Friday, July 13, 2012

Assassin Franks

I snapped my mustard arm into a sharp, two-fingered salute. The strictures of protocol better keep the emotion out of my eyes. Couldn't appear weak before Colonel Wiener. He spun on his heels to leave me pondering my death sentence. Blasted war.

The grill was one of those fancy chrome death chambers. Four separate gas dials sprayed enough methane to crisp a soldier in under two minutes. Too bad I was going to have a close encounters with that beast. Kamikaze, my bun. But, I knew better than to disobey a direct order.

I vaulted the white picket fence. My shoulder slammed into a rose bush. It's thorn skewered my casing, moist meat tumbling through the hole. Fortunately, the corps had embedded the special seasoning at the other end.

Stumbling forward, I saw myself reflected off the grill. The man with his implements of death had his back to me. Good thing. He'd never see it coming.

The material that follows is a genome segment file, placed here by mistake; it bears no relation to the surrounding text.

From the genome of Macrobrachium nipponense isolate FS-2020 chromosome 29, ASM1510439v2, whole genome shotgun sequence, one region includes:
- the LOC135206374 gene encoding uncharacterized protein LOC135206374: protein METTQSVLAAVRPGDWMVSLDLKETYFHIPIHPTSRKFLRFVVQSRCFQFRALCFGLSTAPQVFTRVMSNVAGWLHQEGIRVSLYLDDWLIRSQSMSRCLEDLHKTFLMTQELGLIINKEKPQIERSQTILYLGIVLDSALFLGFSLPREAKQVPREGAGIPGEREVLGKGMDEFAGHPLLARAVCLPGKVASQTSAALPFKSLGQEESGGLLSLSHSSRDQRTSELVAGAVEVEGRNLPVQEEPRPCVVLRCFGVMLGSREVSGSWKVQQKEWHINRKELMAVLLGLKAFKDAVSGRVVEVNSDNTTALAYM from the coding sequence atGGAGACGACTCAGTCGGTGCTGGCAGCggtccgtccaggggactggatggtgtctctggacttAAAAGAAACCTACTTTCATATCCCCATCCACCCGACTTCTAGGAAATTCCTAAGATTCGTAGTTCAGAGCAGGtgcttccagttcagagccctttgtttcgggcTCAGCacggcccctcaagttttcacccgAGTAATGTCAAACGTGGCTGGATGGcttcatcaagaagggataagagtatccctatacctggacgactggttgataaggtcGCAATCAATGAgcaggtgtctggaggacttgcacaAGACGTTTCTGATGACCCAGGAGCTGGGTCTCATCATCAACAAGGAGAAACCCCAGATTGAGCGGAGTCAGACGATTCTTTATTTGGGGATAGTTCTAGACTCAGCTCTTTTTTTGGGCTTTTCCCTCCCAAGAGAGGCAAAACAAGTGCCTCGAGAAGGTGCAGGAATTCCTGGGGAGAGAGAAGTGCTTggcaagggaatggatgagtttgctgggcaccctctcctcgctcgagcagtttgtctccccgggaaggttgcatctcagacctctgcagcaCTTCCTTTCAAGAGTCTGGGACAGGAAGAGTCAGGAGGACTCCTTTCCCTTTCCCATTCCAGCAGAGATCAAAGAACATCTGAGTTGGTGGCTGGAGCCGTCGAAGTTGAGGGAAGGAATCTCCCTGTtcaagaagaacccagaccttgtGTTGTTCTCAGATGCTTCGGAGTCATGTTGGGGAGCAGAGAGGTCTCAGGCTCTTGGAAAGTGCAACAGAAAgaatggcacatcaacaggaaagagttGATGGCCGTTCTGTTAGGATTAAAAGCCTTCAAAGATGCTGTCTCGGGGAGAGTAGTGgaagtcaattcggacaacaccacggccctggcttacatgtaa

One of the kids -- a lumbering giant, no wonder we were losing the war -- grabbed me. His pudgy fingers were almost as wide as my waist. How could we lose to these jokers? I laid there. Played dead.

He shook me. No, don't let the weakened casing split.

I survived the boy's torture. I wouldn't reveal my orders. Even better, he brought me to the hulk manning the death chamber. The man wore one of those girly aprons. They didn't deserve to live.

"Where did you find that?" the man asked.

The boy pointed with his other hand. "Over there."

"Don't look so good."

He'd seen the poison injected below my casing. I twitched. I'd come too far to fail my orders. I twisted a ketchup leg up and over the bruise where the poison lie.

"Why did you put all that ketchup on the dog. It's not even cooked yet. Here, give it to me." The man tossed me at the grill. My skin sizzled against the grate.

Mission accomplished.

Friday, July 6, 2012


Kada almost stepped on Jag's tail as she raced for the door. The ferry always ran on time and if she didn't hurry, she would miss her normal boat and the next one wouldn't come for another hour. She shook her head chagrined at the concept of being late, especially on a day when heads would roll. She'd need to hurry. She could sell her sweat-stained clothes as a hard worker, but the clock ticked.